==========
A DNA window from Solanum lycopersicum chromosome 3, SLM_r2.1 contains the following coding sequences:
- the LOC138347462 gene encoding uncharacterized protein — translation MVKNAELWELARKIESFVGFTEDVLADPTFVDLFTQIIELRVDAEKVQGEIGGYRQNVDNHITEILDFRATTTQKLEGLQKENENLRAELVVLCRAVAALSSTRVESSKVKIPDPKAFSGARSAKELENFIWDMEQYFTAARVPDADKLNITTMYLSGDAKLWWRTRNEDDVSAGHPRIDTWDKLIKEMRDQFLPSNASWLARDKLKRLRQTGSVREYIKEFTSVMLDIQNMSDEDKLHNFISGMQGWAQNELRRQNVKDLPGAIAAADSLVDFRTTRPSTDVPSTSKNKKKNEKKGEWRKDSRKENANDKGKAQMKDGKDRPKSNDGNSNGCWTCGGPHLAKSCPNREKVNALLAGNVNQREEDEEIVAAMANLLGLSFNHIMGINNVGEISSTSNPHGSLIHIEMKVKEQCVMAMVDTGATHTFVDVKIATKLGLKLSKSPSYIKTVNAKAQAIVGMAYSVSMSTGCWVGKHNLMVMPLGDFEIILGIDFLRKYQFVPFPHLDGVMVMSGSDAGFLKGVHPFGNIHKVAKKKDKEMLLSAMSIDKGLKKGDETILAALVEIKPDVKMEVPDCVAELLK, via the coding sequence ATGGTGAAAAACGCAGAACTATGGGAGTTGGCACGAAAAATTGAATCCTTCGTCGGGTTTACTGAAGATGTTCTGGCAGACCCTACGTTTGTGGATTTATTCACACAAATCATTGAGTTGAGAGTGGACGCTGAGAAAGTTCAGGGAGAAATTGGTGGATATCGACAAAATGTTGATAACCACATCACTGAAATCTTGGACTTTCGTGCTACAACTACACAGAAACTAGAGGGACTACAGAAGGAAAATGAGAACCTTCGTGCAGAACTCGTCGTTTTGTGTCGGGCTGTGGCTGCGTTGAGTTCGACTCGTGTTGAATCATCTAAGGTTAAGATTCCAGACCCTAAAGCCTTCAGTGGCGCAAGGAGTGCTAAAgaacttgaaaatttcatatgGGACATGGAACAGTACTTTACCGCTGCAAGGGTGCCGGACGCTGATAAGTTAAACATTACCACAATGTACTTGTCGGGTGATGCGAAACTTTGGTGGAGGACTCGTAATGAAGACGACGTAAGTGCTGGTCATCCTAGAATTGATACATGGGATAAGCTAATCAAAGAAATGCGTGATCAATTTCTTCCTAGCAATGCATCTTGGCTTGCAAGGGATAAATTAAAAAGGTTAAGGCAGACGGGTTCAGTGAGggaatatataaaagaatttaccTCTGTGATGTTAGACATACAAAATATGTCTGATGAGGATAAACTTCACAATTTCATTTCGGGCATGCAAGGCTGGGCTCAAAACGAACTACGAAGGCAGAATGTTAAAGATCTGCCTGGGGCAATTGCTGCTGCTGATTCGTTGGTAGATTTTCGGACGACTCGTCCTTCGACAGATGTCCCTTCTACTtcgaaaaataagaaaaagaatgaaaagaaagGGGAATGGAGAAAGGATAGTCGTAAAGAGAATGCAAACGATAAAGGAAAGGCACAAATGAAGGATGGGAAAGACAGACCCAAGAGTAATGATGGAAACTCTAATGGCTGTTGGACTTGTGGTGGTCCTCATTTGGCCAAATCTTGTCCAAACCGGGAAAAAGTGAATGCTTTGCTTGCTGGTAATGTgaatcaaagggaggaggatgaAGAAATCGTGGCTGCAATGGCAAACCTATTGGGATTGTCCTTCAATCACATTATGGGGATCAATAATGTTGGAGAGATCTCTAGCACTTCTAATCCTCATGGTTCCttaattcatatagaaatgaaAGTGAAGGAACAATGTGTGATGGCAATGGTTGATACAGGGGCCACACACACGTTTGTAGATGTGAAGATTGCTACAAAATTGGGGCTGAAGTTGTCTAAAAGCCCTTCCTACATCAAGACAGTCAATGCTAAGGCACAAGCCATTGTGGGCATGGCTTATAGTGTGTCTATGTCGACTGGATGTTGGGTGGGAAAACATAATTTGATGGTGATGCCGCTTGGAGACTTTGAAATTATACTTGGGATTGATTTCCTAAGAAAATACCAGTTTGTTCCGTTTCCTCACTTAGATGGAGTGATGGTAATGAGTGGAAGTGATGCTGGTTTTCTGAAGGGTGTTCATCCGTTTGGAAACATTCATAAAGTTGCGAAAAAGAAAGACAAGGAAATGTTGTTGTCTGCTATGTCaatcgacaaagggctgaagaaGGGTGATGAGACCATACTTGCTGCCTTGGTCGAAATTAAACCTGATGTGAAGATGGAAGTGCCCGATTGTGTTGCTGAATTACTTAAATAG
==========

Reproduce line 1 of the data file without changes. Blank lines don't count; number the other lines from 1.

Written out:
A DNA window from Solanum lycopersicum chromosome 3, SLM_r2.1 contains the following coding sequences: